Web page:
How to get your point across with impact on video calls

What works in the meeting room doesn't necessarily work in the living room.

by Graham Shaw
Last Updated: 13 May 2020

Getting your ideas across in a persuasive way on video calls is fraught with challenges. When you are in the same room as your audience, you instinctively pick up on so many signals. You get instant feedback as they react to you. By contrast, on a video conference call, people can seem distant and literally feel ‘remote’.

Furthermore, people are far more likely to get distracted on a video call. Possibly the worst aspect of remote communication is that your energy comes across as reduced when seen on a screen. This means that your messages have less impact.

However, with a few simple techniques, you can compensate for these issues and still get your points across with impact.

1. Position camera at eye level

Often a speaker is looking up or down at the camera and is too close. Instead, position your screen camera at eye level and slightly further away. Your audience will then be able to see your gestures.

2. Look at the camera

Avoid glancing around because people will sense you are not looking at them. Keep looking at the camera and they will feel they are getting eye contact from you.

3. Slow down

If you speak too quickly people may not catch what you said. Speak slower than you would in normal conversation. Slowing down and including pauses enables a virtual audience to absorb what you have just said.

4. Vary your voice

Although you need to generally speak slower, speed up occasionally to add excitement and slow down even further when you want to be more serious.

5. Pay extra attention to your key points

Give extra emphasis to ‘land’ key messages. This will make up for the loss of impact that occurs when speaking remotely.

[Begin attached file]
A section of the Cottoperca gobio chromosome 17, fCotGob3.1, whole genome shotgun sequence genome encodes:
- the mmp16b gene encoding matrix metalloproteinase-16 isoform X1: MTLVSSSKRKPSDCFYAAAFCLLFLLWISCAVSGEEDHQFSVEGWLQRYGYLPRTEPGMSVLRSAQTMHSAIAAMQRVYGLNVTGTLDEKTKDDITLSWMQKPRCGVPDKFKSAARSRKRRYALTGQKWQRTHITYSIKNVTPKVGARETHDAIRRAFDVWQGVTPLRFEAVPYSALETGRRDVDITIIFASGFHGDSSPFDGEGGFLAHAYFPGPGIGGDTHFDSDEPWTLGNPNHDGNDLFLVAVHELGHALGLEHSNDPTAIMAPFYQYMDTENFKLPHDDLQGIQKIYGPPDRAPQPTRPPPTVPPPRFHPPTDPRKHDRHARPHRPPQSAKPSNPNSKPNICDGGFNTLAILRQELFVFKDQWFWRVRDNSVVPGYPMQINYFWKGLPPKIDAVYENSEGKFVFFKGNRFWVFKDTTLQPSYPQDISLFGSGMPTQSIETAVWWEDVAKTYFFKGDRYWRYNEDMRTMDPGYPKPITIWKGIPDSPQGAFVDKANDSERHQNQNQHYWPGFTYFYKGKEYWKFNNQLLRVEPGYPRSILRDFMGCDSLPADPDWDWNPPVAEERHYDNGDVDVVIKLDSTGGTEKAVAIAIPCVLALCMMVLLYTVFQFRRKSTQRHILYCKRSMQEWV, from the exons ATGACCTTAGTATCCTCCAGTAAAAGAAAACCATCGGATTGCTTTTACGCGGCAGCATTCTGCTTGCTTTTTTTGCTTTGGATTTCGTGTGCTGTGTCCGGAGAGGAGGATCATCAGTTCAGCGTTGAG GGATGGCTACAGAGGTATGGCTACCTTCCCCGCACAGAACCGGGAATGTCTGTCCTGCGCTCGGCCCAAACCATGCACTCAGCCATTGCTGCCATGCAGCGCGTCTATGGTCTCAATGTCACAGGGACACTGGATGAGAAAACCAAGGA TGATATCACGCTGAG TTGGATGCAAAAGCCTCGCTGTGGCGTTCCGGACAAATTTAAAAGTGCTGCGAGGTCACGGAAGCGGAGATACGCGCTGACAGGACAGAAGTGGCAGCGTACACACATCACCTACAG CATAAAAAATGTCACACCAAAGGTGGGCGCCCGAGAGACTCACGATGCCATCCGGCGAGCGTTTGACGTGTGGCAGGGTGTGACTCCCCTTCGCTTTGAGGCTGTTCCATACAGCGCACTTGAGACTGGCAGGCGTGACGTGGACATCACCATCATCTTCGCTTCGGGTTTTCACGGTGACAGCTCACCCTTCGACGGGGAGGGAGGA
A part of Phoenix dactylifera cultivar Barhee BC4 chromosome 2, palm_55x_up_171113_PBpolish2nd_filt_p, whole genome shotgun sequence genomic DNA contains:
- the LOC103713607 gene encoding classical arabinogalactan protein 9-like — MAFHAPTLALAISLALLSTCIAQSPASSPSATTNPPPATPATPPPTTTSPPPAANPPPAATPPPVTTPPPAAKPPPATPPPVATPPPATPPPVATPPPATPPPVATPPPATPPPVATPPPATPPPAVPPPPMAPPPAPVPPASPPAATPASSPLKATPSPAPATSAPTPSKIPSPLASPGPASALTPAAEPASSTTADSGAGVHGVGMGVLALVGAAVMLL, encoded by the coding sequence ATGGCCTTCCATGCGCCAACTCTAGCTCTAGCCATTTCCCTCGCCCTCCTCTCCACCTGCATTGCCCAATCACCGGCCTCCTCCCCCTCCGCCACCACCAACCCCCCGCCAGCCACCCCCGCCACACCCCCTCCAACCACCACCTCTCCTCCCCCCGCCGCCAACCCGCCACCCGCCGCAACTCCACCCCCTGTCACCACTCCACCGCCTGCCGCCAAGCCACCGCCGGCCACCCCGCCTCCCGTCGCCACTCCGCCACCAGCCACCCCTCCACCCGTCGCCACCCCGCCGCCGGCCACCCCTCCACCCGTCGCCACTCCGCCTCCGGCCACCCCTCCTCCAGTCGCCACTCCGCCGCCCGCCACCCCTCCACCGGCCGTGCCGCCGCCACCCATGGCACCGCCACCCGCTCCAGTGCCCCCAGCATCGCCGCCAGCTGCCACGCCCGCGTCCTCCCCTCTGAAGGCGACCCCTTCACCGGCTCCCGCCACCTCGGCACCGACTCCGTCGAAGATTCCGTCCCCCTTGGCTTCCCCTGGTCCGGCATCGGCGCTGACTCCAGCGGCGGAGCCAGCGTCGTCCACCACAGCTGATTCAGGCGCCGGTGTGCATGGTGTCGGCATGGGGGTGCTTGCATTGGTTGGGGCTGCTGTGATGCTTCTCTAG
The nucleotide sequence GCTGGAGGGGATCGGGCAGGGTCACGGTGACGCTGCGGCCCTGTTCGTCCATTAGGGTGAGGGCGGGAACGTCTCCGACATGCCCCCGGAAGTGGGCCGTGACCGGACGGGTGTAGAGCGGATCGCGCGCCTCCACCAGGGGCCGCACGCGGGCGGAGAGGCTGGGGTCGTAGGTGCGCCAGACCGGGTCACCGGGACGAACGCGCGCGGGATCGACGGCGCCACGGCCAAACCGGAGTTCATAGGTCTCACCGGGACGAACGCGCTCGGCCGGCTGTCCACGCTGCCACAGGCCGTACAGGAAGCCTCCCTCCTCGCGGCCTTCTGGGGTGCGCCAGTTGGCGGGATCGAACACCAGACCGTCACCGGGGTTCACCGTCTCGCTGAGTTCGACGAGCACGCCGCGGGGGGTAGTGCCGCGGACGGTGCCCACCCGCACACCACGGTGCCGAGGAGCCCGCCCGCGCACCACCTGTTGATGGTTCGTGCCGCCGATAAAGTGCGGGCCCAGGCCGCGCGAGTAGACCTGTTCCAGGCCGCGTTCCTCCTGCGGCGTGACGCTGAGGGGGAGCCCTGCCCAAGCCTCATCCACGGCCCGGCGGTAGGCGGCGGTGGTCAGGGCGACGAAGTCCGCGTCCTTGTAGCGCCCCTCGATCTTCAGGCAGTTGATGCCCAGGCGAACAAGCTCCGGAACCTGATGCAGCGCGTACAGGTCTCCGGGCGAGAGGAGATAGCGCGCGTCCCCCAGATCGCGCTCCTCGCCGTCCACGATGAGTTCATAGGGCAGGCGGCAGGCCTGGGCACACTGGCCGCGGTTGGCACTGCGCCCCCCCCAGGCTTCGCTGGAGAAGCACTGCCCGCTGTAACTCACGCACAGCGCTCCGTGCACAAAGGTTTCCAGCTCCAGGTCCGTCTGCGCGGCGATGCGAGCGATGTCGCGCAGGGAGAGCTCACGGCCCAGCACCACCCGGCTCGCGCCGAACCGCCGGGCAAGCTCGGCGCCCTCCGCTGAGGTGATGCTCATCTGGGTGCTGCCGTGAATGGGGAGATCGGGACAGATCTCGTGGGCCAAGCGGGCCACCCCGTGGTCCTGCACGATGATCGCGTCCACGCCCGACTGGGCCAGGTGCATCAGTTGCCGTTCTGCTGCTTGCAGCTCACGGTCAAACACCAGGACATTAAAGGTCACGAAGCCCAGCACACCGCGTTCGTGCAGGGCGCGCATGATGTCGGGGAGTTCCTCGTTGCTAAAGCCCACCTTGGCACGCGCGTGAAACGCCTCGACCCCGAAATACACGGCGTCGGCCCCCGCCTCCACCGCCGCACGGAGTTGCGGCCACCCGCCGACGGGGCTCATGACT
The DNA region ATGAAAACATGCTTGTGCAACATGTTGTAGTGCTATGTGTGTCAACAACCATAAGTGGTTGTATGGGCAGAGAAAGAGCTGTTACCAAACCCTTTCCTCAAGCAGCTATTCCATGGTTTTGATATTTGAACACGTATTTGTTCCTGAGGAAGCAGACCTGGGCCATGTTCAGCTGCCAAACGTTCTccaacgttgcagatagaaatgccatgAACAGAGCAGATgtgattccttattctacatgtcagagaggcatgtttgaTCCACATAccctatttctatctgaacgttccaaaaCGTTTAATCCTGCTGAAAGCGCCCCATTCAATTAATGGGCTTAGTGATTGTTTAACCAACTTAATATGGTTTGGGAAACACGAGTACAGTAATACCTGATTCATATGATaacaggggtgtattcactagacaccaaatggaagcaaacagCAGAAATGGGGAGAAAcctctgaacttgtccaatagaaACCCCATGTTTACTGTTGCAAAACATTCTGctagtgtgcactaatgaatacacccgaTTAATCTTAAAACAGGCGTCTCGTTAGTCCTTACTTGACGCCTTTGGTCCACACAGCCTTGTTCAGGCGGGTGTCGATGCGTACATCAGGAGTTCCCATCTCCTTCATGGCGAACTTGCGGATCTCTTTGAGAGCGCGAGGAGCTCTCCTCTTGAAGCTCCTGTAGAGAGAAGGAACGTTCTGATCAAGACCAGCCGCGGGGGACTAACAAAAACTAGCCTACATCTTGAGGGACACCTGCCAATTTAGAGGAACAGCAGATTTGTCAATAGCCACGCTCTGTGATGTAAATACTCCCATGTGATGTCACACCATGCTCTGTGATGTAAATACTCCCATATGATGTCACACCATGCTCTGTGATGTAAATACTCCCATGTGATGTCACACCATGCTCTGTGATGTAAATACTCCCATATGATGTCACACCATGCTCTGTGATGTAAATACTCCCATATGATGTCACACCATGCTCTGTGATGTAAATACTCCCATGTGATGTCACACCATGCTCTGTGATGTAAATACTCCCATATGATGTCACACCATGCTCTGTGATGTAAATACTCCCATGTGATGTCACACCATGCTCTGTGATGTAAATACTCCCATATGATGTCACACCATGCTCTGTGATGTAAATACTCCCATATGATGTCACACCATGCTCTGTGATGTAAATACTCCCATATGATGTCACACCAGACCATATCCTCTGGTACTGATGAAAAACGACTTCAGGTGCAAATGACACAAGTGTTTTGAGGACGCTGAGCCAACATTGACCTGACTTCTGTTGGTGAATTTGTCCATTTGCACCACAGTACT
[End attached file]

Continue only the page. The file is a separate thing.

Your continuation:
6. Use clear gestures

Your gestures enable you to ‘paint’ pictures so the audience will literally see what you mean. Gesturing also makes it easier for you to find your words so you will flow better.

7. Adopt upright posture and increase your energy

You need to compensate for the fact that the camera reduces your energy as perceived by your audience. Sit upright to convey confidence and credibility. Using firm gestures and a strong voice will help you lift your energy further.

8. Speak simply

When people hear long sentences, they have to hold a lot of information in their mind to get the meaning. The effect is even worse when the audience is remote. Use short sentences and simple words.

9. Make it two-way

Ensure your audience does something other than just listen by making it interactive. Ask questions, or ask for their views. You might conduct a poll or ask people to write down ideas.

10. Check understanding often

When people are in the same room you can tell if people are following you. However, when speaking remotely that is much more difficult. Therefore, frequently check by asking if everything you have said is understood.

11. Sketch an idea

You do not need to be an artist to grab attention with a sketch. It could be a simple chart or diagram. Share the image as you draw. People are engaged when they see a picture emerge gradually.

12. Use powerful pictures or video

A picture is worth a thousand words and a short video clip will add variety. If you use slides, then minimise words and maximise pictures.

Graham Shaw is a speaker coach, Business Book Awards 2020 finalist and the author of The Speaker’s Coach: 60 secrets to make your talk, speech or presentation amazing, published by Pearson

Image credit: Twitter/Getty Images


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